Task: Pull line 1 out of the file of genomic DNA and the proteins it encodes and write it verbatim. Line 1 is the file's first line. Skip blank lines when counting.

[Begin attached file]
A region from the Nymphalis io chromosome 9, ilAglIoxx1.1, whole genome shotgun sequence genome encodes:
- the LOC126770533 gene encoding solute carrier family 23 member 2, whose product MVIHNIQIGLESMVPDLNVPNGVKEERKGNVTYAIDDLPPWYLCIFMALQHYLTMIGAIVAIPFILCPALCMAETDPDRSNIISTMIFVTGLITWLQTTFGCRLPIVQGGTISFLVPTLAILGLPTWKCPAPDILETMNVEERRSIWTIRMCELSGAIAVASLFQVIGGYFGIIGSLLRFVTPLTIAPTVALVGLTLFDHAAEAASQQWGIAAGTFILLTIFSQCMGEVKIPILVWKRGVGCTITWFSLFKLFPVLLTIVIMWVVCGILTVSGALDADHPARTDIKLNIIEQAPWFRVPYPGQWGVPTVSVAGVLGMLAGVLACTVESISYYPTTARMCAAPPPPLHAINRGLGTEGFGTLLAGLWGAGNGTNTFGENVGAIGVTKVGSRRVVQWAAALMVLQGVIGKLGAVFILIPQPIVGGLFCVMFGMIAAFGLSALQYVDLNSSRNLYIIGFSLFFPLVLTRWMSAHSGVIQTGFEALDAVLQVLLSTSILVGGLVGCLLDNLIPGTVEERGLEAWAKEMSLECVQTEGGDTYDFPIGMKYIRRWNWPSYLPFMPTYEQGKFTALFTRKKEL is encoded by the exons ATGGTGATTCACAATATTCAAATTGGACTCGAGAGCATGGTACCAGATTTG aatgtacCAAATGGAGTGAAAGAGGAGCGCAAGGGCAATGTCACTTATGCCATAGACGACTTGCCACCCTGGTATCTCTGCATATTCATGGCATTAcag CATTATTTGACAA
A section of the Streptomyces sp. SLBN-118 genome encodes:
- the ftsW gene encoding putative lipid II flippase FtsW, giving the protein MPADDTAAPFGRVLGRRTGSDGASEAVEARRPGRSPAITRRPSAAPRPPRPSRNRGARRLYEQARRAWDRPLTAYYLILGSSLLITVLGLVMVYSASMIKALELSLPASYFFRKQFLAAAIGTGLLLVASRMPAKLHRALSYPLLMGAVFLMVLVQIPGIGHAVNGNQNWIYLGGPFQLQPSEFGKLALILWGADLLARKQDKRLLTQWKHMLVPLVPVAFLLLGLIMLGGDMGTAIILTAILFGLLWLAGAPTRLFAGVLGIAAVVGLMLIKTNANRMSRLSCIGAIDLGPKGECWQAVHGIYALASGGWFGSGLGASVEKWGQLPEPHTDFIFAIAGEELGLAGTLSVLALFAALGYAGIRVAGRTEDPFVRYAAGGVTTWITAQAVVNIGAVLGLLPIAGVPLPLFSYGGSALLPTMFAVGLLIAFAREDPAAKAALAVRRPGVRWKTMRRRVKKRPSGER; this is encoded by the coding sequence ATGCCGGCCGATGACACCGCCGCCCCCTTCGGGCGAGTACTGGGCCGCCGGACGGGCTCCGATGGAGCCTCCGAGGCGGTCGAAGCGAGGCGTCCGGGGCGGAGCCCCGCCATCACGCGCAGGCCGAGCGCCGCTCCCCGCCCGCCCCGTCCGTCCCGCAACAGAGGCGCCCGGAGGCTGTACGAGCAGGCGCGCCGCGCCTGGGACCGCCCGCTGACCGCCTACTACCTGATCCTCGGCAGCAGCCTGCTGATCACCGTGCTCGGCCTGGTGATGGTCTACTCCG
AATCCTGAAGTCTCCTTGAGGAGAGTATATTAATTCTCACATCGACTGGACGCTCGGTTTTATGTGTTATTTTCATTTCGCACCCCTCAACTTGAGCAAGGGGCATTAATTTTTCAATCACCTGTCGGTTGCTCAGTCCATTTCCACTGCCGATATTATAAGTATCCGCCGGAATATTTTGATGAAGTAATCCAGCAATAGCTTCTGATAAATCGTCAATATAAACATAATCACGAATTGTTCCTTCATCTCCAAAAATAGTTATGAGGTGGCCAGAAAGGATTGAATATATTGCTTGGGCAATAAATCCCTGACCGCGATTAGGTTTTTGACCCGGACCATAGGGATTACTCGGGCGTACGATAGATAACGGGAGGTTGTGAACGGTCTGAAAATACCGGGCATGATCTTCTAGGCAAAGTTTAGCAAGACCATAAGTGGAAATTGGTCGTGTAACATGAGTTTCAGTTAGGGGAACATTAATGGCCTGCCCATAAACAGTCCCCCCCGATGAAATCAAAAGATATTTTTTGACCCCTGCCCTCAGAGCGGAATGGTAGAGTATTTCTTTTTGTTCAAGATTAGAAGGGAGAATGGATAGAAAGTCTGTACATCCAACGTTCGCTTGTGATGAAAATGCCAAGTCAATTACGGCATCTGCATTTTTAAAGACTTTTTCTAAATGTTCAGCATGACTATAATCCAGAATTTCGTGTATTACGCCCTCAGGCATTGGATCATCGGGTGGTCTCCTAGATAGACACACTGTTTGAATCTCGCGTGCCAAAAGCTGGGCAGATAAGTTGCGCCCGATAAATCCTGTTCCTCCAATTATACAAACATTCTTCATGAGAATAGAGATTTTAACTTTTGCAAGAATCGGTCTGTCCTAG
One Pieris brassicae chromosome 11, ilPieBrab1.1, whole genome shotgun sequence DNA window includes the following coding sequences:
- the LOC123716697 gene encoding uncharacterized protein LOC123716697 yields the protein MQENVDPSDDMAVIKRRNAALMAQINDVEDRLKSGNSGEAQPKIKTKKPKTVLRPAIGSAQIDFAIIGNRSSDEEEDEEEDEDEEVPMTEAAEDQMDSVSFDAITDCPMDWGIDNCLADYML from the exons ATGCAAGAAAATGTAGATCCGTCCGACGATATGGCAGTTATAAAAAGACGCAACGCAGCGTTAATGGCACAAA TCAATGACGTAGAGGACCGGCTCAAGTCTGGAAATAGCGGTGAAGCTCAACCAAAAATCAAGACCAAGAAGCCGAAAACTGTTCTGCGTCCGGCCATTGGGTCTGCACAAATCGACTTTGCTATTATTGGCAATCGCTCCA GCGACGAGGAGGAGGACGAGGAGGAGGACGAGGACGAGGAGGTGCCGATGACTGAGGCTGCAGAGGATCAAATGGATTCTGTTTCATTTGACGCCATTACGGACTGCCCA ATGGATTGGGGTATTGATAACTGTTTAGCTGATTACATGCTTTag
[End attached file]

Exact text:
A region from the Nymphalis io chromosome 9, ilAglIoxx1.1, whole genome shotgun sequence genome encodes: